Model Horses Are Not Just Toys
One of the most popular departments in the tack store where I worked was the "toy room." The model horses were the main attraction. The owner of the store designated a play area with a barn, horses and play rug so children could let their imagination keep them busy while their moms shopped. Even kids who had a real horse were fascinated with the little plastic and resin equine population.
Collecting and Showing Toy Horses
My first experience with model horses was when someone gave my grand daughter one for her birthday. It was a dapple gray Arabian, just like her own horse, Sonny. Before I knew it, she had her shelves and windowsills full of prancing little horses.
I soon learned that Jessica wasn't the only one with herds of horses in their bedrooms. Almost every one of my 4-Hers had them. It was only natural that we organized a model horse show for one of our activities. I set up a few card tables in the tack room and the president of our club made tiny little rosettes to award the winners of a dozen classes. I expected a couple of horses per child.
Imagine my surprise when the boys and girls arrived with boxes full of model horses, barns, riders (BarbieÔ dolls were perfect trainers and owners of these horses), all kinds of tack and accessories, eager to show off their whole collections!
Up until that time, my grand daughter had been content to play with her horses and dolls. She made up complicated stories and played them out on her bedroom floor. But after comparing notes I noticed she wasn't playing with some of them. There were some models that stayed neatly in their boxes, because they were "collectible".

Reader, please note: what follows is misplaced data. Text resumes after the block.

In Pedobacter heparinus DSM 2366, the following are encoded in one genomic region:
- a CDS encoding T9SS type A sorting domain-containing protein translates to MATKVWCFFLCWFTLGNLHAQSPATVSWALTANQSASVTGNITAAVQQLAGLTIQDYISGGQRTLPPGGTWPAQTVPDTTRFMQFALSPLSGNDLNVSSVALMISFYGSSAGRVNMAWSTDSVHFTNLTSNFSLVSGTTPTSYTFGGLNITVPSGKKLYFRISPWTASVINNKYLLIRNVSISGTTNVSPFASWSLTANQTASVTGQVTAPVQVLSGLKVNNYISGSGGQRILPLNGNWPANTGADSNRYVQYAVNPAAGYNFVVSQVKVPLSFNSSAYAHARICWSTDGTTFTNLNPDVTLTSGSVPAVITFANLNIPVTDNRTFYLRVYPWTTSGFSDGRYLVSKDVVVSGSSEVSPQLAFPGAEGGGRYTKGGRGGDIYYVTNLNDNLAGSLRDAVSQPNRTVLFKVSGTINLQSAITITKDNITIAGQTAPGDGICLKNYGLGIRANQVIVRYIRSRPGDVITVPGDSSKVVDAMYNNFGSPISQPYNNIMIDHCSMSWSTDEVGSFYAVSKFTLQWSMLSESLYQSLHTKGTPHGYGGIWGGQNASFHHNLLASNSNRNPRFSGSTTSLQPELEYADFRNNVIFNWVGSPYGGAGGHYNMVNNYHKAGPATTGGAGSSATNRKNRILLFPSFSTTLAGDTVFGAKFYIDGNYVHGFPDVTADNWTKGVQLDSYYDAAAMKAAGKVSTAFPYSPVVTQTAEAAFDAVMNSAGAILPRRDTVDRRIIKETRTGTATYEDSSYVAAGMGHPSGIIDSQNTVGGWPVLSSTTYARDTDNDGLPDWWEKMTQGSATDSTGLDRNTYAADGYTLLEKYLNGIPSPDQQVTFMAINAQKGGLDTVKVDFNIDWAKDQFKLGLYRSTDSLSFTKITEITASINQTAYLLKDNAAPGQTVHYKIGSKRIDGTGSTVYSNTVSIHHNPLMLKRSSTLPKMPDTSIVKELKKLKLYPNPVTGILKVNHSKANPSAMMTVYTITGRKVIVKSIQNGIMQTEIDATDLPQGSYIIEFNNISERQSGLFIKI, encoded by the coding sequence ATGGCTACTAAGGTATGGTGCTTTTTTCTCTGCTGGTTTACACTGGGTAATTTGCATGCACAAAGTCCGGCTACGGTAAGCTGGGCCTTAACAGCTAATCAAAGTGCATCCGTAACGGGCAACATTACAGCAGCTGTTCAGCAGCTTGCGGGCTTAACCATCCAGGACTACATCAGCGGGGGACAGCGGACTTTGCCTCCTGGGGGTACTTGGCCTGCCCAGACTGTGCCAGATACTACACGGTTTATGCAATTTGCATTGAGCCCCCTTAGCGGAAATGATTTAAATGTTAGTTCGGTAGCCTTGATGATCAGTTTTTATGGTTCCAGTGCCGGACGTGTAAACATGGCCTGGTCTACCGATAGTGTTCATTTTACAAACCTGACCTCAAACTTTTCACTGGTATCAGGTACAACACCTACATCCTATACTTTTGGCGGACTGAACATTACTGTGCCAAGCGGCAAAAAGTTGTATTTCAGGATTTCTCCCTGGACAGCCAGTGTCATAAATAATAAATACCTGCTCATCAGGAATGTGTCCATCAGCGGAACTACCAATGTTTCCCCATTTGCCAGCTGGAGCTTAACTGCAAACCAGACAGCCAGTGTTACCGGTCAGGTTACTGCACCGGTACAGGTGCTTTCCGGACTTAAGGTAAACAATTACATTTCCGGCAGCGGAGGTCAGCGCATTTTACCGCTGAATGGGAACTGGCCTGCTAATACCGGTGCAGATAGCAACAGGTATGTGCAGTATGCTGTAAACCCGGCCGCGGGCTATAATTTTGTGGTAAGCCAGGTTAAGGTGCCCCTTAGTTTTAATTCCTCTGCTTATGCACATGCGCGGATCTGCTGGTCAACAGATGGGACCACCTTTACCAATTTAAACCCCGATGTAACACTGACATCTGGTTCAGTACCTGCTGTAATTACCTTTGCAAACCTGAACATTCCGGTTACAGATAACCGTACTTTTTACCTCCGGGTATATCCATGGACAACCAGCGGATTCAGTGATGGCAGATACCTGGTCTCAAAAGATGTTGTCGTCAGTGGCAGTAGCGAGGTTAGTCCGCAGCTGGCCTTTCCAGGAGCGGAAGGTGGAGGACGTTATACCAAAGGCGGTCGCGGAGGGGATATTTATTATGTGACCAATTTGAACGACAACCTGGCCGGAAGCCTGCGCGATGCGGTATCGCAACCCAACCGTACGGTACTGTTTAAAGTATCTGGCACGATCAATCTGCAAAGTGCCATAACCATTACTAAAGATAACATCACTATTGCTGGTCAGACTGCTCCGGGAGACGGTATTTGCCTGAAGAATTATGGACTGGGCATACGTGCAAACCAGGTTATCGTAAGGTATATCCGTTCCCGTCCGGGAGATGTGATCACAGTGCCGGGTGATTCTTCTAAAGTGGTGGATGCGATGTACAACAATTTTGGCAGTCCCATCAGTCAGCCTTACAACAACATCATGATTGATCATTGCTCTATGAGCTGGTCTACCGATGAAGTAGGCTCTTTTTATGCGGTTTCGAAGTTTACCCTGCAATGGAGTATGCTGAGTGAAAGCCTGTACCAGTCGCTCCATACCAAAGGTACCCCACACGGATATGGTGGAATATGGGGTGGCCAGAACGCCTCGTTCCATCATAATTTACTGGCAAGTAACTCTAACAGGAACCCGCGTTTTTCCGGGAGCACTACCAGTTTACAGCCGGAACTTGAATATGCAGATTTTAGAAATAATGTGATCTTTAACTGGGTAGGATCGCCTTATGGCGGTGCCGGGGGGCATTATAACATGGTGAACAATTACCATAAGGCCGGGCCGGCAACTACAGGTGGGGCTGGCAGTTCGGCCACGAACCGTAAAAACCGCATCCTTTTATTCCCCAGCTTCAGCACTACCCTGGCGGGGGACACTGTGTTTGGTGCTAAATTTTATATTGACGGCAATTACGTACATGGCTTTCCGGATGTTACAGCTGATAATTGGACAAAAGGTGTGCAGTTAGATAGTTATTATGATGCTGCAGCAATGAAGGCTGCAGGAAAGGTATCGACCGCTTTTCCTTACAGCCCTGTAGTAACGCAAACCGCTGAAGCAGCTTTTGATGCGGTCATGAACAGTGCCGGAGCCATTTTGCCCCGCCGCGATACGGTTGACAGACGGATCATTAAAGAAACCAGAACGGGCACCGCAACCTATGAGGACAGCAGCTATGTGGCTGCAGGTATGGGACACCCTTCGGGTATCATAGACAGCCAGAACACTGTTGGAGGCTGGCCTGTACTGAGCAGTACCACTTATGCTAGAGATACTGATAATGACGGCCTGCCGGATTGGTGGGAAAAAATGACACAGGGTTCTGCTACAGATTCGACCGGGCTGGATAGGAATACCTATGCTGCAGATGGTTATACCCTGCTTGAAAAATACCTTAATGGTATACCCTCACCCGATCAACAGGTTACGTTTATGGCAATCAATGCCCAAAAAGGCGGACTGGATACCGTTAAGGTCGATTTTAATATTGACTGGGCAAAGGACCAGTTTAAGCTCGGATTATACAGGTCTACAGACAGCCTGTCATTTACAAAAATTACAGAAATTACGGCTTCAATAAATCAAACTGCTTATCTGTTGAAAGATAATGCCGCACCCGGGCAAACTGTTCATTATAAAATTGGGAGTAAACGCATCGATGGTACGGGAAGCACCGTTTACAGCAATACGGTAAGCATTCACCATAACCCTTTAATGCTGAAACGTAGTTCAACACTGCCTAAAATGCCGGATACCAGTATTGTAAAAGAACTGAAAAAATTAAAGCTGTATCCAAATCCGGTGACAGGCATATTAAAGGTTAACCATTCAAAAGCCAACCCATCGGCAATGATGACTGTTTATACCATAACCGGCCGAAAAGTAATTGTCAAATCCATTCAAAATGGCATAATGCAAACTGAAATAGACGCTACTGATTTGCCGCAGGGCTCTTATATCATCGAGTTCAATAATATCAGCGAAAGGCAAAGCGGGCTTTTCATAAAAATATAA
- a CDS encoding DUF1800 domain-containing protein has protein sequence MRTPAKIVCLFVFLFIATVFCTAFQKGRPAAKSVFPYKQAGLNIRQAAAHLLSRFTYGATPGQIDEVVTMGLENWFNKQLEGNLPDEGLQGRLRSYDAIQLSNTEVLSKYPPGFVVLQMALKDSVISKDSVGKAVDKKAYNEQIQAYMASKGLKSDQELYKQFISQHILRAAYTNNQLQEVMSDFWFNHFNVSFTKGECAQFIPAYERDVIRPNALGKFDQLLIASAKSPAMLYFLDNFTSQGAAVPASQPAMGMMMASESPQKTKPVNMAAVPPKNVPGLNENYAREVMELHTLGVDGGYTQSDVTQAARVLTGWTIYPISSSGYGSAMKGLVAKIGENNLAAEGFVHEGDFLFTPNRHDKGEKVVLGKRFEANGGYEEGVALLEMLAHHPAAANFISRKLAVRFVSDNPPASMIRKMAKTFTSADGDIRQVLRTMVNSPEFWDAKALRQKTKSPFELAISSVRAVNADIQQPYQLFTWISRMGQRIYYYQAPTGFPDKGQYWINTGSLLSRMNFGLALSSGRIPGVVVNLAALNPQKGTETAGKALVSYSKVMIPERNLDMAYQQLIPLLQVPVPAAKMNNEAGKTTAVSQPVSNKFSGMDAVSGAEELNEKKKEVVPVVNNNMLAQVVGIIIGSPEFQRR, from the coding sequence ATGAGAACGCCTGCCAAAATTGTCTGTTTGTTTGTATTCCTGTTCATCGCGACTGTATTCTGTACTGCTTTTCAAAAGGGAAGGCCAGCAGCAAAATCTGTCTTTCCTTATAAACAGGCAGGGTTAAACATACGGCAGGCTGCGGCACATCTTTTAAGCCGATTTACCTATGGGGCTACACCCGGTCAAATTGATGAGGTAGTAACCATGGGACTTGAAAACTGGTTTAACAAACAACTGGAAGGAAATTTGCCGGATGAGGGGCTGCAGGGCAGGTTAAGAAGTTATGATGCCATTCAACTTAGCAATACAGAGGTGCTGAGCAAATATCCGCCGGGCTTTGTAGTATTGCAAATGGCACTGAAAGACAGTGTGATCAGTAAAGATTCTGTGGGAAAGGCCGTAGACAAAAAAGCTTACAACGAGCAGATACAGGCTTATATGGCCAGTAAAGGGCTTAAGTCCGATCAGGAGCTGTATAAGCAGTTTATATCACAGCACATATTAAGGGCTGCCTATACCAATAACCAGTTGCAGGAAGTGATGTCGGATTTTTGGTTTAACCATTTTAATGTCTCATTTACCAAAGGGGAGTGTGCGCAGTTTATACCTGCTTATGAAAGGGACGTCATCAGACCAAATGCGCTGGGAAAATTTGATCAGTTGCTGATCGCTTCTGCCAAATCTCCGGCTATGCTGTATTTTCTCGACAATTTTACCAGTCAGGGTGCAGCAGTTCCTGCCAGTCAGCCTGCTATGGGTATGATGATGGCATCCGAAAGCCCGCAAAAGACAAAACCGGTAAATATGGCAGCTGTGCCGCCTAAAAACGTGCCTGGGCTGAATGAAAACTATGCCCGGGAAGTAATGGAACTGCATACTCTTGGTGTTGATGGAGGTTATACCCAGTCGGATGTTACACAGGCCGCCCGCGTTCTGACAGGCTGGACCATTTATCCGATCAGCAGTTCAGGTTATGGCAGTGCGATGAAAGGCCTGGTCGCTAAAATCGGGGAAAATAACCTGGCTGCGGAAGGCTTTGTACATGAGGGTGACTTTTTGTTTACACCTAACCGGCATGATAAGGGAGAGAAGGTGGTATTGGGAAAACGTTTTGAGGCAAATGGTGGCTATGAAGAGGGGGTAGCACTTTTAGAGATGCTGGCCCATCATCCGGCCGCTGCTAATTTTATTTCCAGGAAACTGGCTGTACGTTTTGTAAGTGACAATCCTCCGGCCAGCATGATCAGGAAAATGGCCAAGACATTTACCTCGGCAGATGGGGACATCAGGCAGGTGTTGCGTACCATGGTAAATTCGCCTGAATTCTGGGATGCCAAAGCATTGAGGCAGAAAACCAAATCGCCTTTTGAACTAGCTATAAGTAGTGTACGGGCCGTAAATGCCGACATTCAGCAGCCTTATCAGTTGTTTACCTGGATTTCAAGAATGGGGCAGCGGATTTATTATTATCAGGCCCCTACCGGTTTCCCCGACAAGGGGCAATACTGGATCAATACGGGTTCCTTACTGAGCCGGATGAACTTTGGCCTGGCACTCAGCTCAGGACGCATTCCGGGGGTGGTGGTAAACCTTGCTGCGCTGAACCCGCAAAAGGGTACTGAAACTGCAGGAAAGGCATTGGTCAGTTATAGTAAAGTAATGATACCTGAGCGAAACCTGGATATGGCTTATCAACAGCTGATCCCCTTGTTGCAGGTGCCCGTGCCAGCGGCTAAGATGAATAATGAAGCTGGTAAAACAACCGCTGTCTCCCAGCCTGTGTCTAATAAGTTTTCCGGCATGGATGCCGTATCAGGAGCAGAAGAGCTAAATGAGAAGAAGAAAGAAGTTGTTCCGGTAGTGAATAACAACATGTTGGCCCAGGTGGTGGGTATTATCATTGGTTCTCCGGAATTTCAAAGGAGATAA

Jessica began to look for particular models. She gave all the cheap generic horses to her younger cousin, who still thought of them as TOYS! Most of Jessica's horses were Breyer or Peter Stone horses that stayed boxed and on special shelves we bought for just that purpose. She saved all her birthday and other monies to buy special editions, which I considered out of my price range for little plastic horses.
If your Pony Club or 4-H members enjoy model horses, you might want to have a model horse show. It's great fun, especially for non-horse owning members. Classes we chose to have were biggest, smallest, Western, English, driving, best costume, and most unusual. You can make up any kind of class, and even charge a small entry fee. The way we judged was by popular vote. Make ballots and give each entry a number, just like in a real horse show. Then have club members vote for their choices in each class. Moms can count ballets during refreshments and club business.
Just let me warn you ahead of time, you will need more than a couple of card tables to hold all of the entries.
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